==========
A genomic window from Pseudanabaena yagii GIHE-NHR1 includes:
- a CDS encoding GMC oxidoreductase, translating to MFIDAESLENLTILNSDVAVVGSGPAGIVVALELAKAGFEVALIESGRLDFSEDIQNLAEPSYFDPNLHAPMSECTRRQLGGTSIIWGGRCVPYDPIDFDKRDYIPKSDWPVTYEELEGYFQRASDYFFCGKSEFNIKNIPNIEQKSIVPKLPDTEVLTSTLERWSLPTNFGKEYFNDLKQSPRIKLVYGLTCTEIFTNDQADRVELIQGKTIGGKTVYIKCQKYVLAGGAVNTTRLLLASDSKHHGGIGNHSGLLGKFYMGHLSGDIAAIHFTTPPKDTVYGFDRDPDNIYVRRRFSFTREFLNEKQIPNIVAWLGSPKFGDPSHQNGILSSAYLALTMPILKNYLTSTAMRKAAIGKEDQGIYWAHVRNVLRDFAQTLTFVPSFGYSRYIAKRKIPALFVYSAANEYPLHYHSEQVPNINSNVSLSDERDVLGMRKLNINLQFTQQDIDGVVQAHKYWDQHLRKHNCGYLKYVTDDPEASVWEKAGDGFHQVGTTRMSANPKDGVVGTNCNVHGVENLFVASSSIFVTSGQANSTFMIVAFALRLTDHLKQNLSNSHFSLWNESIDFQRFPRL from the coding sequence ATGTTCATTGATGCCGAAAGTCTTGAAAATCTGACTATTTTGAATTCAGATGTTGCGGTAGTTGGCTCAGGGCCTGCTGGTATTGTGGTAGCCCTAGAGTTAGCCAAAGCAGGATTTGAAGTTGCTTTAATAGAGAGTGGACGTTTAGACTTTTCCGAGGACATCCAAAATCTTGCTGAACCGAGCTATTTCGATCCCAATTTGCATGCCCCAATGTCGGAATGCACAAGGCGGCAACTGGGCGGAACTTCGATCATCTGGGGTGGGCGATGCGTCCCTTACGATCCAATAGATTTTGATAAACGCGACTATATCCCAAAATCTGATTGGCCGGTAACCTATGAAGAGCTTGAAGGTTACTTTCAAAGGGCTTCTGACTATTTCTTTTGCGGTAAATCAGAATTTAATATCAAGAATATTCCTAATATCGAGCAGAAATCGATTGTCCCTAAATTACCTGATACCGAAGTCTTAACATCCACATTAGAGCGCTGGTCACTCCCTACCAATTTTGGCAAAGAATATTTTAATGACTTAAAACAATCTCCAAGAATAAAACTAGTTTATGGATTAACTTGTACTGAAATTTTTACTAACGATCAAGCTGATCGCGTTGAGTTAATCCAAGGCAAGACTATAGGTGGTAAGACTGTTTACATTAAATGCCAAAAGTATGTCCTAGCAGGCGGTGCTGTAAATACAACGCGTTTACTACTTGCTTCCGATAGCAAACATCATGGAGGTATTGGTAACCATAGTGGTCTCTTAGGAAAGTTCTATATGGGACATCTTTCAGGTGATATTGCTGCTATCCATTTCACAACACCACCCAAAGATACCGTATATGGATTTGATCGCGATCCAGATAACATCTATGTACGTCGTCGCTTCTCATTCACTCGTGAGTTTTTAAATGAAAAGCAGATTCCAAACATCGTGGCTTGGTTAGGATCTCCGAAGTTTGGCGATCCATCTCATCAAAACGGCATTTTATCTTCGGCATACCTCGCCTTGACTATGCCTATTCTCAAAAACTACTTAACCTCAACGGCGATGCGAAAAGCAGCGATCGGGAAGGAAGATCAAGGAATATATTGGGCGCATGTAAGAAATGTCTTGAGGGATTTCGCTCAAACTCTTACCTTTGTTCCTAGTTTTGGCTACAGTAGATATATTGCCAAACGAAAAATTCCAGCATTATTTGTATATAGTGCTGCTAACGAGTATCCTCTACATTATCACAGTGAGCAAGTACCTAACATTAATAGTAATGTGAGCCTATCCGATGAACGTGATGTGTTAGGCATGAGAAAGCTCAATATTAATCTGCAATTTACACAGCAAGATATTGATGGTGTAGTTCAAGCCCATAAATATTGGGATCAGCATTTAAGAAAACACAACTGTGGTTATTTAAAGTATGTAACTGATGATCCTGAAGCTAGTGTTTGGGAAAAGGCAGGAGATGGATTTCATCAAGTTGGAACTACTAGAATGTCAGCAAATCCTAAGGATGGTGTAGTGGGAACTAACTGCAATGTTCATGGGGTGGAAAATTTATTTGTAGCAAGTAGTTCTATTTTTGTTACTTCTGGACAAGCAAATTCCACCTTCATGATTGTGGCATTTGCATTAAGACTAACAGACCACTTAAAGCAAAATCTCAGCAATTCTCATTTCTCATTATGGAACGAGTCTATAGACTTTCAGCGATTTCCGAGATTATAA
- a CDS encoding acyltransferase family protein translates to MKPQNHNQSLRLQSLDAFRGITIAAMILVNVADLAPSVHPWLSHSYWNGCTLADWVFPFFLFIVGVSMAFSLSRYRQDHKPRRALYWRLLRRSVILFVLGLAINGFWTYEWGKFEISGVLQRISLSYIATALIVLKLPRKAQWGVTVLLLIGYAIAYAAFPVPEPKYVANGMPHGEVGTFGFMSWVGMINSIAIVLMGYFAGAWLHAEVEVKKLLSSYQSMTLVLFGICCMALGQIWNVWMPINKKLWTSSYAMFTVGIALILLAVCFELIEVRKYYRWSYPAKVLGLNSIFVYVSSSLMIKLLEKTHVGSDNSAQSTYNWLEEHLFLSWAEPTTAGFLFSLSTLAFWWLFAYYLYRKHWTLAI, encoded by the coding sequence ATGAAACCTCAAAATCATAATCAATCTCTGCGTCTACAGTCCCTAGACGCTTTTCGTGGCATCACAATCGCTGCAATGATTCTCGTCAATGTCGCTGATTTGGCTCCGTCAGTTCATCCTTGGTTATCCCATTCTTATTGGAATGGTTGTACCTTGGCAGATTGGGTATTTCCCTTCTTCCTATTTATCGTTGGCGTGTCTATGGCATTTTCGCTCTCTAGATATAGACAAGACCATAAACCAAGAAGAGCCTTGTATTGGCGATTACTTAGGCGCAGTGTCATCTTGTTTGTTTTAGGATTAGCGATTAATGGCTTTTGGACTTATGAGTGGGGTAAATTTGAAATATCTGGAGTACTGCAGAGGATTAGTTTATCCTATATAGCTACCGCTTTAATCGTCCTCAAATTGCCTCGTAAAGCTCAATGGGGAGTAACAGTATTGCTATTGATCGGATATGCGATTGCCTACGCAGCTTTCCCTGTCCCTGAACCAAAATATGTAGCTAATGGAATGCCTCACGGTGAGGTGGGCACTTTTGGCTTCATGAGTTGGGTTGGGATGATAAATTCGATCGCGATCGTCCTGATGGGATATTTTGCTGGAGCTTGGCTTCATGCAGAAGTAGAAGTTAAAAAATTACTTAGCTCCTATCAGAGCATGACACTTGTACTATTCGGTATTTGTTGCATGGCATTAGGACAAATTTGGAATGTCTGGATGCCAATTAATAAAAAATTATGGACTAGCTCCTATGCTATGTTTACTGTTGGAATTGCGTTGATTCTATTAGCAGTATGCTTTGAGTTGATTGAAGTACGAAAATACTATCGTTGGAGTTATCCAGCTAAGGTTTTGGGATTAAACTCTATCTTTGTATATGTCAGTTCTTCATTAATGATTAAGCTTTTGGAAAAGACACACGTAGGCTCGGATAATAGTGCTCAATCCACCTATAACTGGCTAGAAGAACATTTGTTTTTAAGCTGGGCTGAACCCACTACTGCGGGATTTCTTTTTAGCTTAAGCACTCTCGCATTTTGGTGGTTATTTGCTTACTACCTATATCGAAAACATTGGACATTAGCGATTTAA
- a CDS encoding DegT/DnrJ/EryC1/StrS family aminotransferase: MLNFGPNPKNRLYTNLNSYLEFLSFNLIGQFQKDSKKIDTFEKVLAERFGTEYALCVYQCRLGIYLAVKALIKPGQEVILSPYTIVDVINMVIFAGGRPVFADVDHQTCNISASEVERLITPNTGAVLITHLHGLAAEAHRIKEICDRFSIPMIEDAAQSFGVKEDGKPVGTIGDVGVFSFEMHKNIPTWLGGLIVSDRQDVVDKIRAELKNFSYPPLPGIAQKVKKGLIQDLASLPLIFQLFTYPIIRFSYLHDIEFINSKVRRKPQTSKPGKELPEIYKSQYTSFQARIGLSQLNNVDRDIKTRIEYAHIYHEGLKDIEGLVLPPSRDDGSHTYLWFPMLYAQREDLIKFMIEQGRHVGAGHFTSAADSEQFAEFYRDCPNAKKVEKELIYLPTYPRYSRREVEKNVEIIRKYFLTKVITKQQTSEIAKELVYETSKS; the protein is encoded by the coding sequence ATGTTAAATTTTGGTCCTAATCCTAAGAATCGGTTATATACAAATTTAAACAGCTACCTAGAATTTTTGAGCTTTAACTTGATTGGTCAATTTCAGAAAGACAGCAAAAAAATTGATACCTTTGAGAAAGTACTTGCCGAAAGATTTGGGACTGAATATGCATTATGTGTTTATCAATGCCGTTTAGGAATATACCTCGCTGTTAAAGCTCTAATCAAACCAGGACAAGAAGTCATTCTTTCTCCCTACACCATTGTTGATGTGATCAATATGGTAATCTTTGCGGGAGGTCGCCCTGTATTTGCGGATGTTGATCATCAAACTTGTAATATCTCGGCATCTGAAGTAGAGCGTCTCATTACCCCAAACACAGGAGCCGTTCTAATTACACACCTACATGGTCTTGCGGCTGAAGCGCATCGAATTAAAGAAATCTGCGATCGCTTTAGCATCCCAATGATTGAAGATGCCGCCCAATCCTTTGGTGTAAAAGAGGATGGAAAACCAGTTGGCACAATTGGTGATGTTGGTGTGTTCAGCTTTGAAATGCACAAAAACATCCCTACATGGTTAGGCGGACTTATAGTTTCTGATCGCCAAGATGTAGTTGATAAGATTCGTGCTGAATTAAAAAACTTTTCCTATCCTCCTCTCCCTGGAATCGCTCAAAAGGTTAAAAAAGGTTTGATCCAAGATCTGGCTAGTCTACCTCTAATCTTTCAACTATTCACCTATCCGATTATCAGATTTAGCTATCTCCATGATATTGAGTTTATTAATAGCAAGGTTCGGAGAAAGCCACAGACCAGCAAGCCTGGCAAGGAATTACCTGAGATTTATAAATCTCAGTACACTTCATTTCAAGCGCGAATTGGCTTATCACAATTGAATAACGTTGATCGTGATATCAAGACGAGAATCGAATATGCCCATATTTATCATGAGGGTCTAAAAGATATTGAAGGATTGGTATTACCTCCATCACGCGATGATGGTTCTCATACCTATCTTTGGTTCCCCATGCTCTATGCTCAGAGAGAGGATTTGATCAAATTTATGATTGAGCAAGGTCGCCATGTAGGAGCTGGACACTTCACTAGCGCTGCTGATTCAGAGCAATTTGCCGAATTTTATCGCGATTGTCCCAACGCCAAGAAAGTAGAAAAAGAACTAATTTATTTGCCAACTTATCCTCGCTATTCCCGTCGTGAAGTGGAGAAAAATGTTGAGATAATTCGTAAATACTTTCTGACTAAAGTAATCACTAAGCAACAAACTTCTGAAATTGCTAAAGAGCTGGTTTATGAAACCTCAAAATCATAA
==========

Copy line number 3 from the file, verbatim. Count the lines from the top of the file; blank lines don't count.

- a CDS encoding acyltransferase family protein translates to MKPQNHNQSLRLQSLDAFRGITIAAMILVNVADLAPSVHPWLSHSYWNGCTLADWVFPFFLFIVGVSMAFSLSRYRQDHKPRRALYWRLLRRSVILFVLGLAINGFWTYEWGKFEISGVLQRISLSYIATALIVLKLPRKAQWGVTVLLLIGYAIAYAAFPVPEPKYVANGMPHGEVGTFGFMSWVGMINSIAIVLMGYFAGAWLHAEVEVKKLLSSYQSMTLVLFGICCMALGQIWNVWMPINKKLWTSSYAMFTVGIALILLAVCFELIEVRKYYRWSYPAKVLGLNSIFVYVSSSLMIKLLEKTHVGSDNSAQSTYNWLEEHLFLSWAEPTTAGFLFSLSTLAFWWLFAYYLYRKHWTLAI, encoded by the coding sequence ATGAAACCTCAAAATCATAATCAATCTCTGCGTCTACAGTCCCTAGACGCTTTTCGTGGCATCACAATCGCTGCAATGATTCTCGTCAATGTCGCTGATTTGGCTCCGTCAGTTCATCCTTGGTTATCCCATTCTTATTGGAATGGTTGTACCTTGGCAGATTGGGTATTTCCCTTCTTCCTATTTATCGTTGGCGTGTCTATGGCATTTTCGCTCTCTAGATATAGACAAGACCATAAACCAAGAAGAGCCTTGTATTGGCGATTACTTAGGCGCAGTGTCATCTTGTTTGTTTTAGGATTAGCGATTAATGGCTTTTGGACTTATGAGTGGGGTAAATTTGAAATATCTGGAGTACTGCAGAGGATTAGTTTATCCTATATAGCTACCGCTTTAATCGTCCTCAAATTGCCTCGTAAAGCTCAATGGGGAGTAACAGTATTGCTATTGATCGGATATGCGATTGCCTACGCAGCTTTCCCTGTCCCTGAACCAAAATATGTAGCTAATGGAATGCCTCACGGTGAGGTGGGCACTTTTGGCTTCATGAGTTGGGTTGGGATGATAAATTCGATCGCGATCGTCCTGATGGGATATTTTGCTGGAGCTTGGCTTCATGCAGAAGTAGAAGTTAAAAAATTACTTAGCTCCTATCAGAGCATGACACTTGTACTATTCGGTATTTGTTGCATGGCATTAGGACAAATTTGGAATGTCTGGATGCCAATTAATAAAAAATTATGGACTAGCTCCTATGCTATGTTTACTGTTGGAATTGCGTTGATTCTATTAGCAGTATGCTTTGAGTTGATTGAAGTACGAAAATACTATCGTTGGAGTTATCCAGCTAAGGTTTTGGGATTAAACTCTATCTTTGTATATGTCAGTTCTTCATTAATGATTAAGCTTTTGGAAAAGACACACGTAGGCTCGGATAATAGTGCTCAATCCACCTATAACTGGCTAGAAGAACATTTGTTTTTAAGCTGGGCTGAACCCACTACTGCGGGATTTCTTTTTAGCTTAAGCACTCTCGCATTTTGGTGGTTATTTGCTTACTACCTATATCGAAAACATTGGACATTAGCGATTTAA